Wednesday, 23 April 2014

Wholemeal Linseed Loaf

So I am moving in about two weeks' time, my new flatmate is apparently a master of bread baking, and so I felt inspired! I was working from home during the Easter holidays, and the thought of freshly made slices of bread for lunch was simply too good not to give a shot, and with the sun shining through the window, I simply let the dough rise sunshine style. It felt great, and the result was...well pretty darn good!

I halved the recipe, but this would certainly make a normal bread loaf tin's worth! It takes a while, but if you have a few errands to run, and can tend to the bread once inbetween for that second rise, you wont be disappointed!

Wholemeal Linseed Loaf
(Makes 1 loaf)

Straight from the oven!

250g wholemeal seedy flour (I used Allinson's seed flour, or you can use 60/40 wholemeal and plain white flour)
5g dry active yeast (about half a sachet)
2 tsp brown sugar
1 tsp sea salt
50g linseeds
120ml warm water (37°C=body temperature)
2 tsp sunflower- or olive oil
1 heaped tbsp natural yogurt or sour cream
Poppyseeds, oats or other seeds for topping

- In a bowl, mix together all the dry ingredients apart from the oats/seeds for topping.

- Boil up water and mix half and half with that and cold water so you have lukewarm water, have it in a cup along with the oil and yogurt/sour cream. Make a well in the middle of the dry mixture, and pour in the liquid. Mix well and knead until you have a nice dough. Cover and set somewhere warm to rise for about 1 hour.

- Now, the dough should be about double its original size, take it out on a floured surface and knead it well for at least 5 minutes (preferably 10-15 minutes to knock all the air out of it!). Place on a baking paper clad baking tray or a loaf tin and cover either with a large baking bowl, or loosely with cling film. Leave to rise once more for an additional hour/hour and a half (I went and did my food shopping whilst waiting, simple!)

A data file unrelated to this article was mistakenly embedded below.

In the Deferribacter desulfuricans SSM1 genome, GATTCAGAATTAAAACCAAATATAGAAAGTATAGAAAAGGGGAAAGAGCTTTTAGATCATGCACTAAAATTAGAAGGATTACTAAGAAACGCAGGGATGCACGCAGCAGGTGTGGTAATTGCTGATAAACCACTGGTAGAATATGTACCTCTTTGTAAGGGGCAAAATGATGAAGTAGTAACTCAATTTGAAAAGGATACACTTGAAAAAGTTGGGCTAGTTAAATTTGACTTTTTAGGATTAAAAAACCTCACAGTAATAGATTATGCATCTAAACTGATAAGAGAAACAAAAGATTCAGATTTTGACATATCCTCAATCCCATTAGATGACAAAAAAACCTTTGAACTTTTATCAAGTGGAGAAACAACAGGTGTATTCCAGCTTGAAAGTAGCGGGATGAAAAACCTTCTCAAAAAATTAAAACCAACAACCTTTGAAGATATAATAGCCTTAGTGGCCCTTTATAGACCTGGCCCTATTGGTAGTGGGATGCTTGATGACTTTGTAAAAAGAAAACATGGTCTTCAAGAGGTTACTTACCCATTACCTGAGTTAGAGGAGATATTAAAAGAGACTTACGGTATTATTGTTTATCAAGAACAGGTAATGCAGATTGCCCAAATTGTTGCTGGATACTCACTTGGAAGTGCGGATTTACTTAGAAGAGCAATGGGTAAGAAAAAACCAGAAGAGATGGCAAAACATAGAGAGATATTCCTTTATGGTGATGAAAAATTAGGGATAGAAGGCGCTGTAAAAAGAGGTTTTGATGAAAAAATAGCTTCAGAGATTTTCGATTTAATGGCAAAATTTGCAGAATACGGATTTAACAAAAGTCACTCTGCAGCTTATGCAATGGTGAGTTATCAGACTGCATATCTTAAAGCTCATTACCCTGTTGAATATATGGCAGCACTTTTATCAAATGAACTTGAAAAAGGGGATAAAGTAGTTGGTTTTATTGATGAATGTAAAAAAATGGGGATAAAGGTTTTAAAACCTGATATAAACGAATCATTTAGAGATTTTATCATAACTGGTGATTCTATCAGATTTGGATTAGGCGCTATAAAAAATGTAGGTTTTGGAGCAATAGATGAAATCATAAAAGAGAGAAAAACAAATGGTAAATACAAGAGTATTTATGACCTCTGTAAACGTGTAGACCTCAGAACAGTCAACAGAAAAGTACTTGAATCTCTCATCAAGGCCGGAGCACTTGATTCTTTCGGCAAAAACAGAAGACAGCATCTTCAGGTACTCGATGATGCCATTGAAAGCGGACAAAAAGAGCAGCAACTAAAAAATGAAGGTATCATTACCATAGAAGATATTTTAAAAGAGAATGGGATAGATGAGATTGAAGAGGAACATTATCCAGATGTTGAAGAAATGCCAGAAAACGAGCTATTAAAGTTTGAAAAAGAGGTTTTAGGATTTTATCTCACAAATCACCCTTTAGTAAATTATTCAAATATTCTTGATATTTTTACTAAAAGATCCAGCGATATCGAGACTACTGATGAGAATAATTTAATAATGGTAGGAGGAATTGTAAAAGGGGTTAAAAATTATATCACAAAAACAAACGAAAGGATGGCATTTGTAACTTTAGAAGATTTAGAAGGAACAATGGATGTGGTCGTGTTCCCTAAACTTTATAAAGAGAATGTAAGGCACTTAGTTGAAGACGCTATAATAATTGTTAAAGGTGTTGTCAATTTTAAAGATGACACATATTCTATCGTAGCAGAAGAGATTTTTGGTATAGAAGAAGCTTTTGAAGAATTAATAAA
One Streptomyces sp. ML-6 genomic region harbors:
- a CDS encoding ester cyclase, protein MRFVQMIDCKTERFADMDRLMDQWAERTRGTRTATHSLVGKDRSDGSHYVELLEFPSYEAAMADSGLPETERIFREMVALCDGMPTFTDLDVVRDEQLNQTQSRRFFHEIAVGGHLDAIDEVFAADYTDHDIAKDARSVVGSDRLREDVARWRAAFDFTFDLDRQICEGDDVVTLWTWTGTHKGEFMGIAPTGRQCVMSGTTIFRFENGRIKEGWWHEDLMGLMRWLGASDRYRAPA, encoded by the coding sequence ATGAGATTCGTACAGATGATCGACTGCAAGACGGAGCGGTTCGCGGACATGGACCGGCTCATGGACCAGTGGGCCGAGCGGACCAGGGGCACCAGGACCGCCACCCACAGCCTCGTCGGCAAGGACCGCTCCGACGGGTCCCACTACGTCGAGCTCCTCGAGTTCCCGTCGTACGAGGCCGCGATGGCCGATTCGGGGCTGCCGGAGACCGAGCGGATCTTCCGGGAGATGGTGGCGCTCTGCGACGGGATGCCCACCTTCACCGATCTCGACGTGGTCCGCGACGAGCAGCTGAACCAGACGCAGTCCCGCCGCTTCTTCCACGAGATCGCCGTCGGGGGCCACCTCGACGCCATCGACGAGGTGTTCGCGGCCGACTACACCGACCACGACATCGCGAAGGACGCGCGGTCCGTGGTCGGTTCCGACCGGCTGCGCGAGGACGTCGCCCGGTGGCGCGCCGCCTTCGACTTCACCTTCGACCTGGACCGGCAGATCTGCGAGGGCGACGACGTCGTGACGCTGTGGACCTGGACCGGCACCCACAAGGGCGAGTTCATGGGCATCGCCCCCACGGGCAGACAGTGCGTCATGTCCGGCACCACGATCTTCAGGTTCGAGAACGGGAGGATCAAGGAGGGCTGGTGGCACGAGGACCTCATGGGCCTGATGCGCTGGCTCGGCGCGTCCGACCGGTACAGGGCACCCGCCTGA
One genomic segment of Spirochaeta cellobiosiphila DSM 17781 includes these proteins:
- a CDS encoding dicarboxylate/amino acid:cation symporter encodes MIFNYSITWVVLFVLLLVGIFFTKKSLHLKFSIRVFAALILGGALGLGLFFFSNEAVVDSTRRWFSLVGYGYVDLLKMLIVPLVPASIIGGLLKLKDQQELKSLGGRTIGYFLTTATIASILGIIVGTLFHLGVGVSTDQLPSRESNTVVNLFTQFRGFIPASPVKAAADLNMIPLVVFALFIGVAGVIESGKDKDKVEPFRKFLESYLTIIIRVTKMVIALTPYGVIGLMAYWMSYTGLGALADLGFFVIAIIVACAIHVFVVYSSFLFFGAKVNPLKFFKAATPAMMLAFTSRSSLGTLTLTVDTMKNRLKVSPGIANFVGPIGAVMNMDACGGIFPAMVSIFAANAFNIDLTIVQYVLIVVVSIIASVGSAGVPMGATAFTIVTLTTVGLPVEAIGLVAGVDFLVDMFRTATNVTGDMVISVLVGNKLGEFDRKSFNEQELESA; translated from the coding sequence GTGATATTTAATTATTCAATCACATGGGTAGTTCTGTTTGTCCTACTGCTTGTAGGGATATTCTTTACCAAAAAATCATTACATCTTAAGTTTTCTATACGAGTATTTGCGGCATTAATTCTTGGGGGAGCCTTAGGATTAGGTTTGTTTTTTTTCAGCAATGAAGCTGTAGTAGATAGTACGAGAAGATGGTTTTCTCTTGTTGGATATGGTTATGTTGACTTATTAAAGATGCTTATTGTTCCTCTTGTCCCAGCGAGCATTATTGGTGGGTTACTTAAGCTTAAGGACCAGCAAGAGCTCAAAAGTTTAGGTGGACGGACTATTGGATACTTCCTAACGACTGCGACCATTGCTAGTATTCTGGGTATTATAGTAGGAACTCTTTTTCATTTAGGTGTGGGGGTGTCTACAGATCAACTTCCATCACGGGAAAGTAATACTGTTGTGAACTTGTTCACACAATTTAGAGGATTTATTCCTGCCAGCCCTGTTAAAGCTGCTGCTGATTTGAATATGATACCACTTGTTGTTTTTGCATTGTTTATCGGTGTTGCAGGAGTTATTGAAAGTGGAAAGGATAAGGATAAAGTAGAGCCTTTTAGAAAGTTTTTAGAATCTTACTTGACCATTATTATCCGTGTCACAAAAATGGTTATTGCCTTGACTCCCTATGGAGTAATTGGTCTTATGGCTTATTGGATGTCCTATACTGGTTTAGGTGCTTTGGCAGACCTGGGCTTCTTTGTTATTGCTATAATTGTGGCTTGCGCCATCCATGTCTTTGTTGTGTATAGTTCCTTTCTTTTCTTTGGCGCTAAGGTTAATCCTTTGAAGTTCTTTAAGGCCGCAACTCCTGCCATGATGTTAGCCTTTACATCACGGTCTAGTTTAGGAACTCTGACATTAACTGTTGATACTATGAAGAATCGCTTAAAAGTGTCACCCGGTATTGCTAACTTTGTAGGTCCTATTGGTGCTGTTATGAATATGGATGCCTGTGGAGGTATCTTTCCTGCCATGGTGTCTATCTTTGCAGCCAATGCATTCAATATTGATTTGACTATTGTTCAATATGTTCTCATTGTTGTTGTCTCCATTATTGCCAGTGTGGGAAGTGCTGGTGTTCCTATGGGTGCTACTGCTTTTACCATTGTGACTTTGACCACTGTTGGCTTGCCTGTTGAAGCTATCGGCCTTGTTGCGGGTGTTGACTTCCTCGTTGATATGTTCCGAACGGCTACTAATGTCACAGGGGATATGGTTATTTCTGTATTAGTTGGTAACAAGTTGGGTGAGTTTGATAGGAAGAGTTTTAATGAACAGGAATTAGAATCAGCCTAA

- Pre-heat the oven to 200°C. Slash the loaf with a knife a couple of times diagonally, and sprinkle with oats or seeds. Now, place it in the middle of the oven and bake for about 30-40 minutes. If you're baking it in a loaf tin, it will most likely take at least 40 minutes. You can tap it to check, it should have an almost hollow-like sound.

- Once done, place on a rack to cool, before serving with whatever toppings and spreads you feel like. I attacked it with a slab of basil pesto and ham - simple, but soooo effective. I hope you like it as much as I did!

Because of the shape my loaf had, I can imagine cutting it up thinly would make perfect "dippers" for dippy egg soldiers... now there's a thought!

Original source:

- Jules


  1. Yum! This looks great! Nothing like a homemade loaf straight from the oven :)

    1. Mmm tell me about it! Thanks Melissa :D I usually don't have the patience to make bread, but I get reminded how it's actually worth it at the end of it :P x

  2. Making bread at home is so therapeutically and grounding!
    I really do miss bread since I've cut out grains but I will occasionally make my own bread (at least I know what goes in!!) and enjoy a juicy sandwich :)
    I love the look of this loaf and it doesn't look terribly hard to make! Awesome recipe, Jules :)

    1. Your comments leave a smile on my face Rose, thank you!

      I really like making bread too, but I seldom do it, because I only ever make it for one or two people. One loaf per person seem a bit extortionate, hehe. It's great to make a loaf, slice half of it and freeze it though, ready for days when you're in the mood for a sandwich and just pop it in the toaster. My new flatmate is great at baking bread also, and so sometimes I'm lucky enough to have it made for me - result! But don't be surprised should there be a new bread recipe up here in the future ;) I hope you are having a lovely week m'dear! x